Boston HERC

  • Massachusetts

Address

62 Northampton Street
4th Floor
Boston
Massachusetts
02118
United States

About Us

The Boston Higher Education Resource Center (HERC) equips first-generation students of color to achieve a higher education, to break the grip of poverty, and to become agents of change in their communities. In 2004, the Boston HERC launched the Passport to College Program.


The Boston HERC's Passport to College Program is a Latino-led, culturally-sensitive, college readiness program targeting first-generation, low-income, students of color attending BPS non-exam high schools. We believe that closing the Opportunity and Achievement Gaps is possible – and if there is any community poised to do this it is Boston. Doing so will require "re-wiring" the minds of BPS firstgeneration students and preparing them to lead in the competitive economy that is already shaping Boston’s future. Already, there are Boston HERC Passport Coaches serving BPS first-generation students in 9 non-exam high schools, imbuing these youth with what we call the Habits of the Mind: 21st Century skills that are indispensable for their success in college and in the innovation-driven Boston workplace they will soon be inhabiting. Currently fewer than 30% of Latino (29.7%) and black students (28.9%) graduating from BPS are completing college [Boston Foundation, 2016]. In stark contrast to BPS's college completion trends, 87% of the first-generation students who go on to college from Passport since the inception of the program in 2004 have graduated within 5-years of enrollment. 


In 2012, in partnership with BPS, Passport launched a School-Based Program targeting first-generation, low-income youth attending non-exam BPS high schools. Between FY2012 and the beginning of FY2017, the Boston HERC experienced five years of uninterrupted growth by virtually every measure. The number of Passport Coaches and lead staff has tripled since FY2012, from a team of 3 to 9 in FY2016. Correspondingly, the number of non-exam BPS schools where Passport is available on campus has also tripled since School Year 2012 (from 3 in SY2012, to 9 in SY2016) – and grown nearly 10-fold between SY2011 and SY2016 (from 1 school partner to 9). By the end of the 2016 academic year, Passport Coaches will be serving close to 1,500 low-income students (and BPS Alumni) in the classrooms of nine critically-underserved non-exam BPS high schools (and undergraduate campuses) – including 9th and 10th graders at the Margarita Muñiz Academy, where every student this year will participate in Passport.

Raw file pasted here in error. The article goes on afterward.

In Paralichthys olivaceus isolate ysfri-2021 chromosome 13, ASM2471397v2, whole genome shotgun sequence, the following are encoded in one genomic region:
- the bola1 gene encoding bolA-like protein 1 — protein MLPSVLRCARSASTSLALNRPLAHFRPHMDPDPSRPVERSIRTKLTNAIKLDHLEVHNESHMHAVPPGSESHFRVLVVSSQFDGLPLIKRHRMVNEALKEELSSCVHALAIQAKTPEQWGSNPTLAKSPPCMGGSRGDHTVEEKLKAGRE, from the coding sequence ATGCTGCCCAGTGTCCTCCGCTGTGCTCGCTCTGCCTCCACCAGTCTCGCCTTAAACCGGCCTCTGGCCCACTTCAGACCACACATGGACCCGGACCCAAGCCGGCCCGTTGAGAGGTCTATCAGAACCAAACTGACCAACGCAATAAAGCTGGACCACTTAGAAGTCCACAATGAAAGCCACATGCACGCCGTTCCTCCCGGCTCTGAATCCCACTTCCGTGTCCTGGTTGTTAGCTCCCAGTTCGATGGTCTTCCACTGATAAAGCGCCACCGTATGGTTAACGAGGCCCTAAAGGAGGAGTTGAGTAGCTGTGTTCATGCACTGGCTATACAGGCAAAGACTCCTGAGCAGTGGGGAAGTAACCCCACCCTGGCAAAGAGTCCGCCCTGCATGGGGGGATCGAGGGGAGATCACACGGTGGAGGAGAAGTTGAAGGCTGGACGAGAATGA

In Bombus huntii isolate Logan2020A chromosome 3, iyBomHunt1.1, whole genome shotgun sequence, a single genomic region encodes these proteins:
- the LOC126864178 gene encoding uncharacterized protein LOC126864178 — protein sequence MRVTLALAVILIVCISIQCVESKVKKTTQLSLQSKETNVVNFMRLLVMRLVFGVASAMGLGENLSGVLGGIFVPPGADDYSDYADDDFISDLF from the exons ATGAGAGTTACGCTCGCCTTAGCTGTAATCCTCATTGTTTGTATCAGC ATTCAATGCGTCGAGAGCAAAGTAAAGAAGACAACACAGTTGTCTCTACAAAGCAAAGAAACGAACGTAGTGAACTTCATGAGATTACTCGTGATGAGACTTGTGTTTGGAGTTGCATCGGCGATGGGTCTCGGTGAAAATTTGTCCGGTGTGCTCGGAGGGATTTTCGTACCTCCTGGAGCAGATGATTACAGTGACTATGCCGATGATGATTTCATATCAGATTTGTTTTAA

College enrollments for Passport students have exceeded even our own ambitious expectations. We expected 80% of the 2016 Seniors completing the Passport Community-Based Program will enroll in college – ultimately, each – 100% (26 out of 26 Seniors) enrolled in college this Fall. And where we expected 60% of the 2016 Seniors completing the Passport School-Based Program will enroll in college – ultimately, 82% of our over 200 School-Based Seniors are in college classrooms this Fall.   


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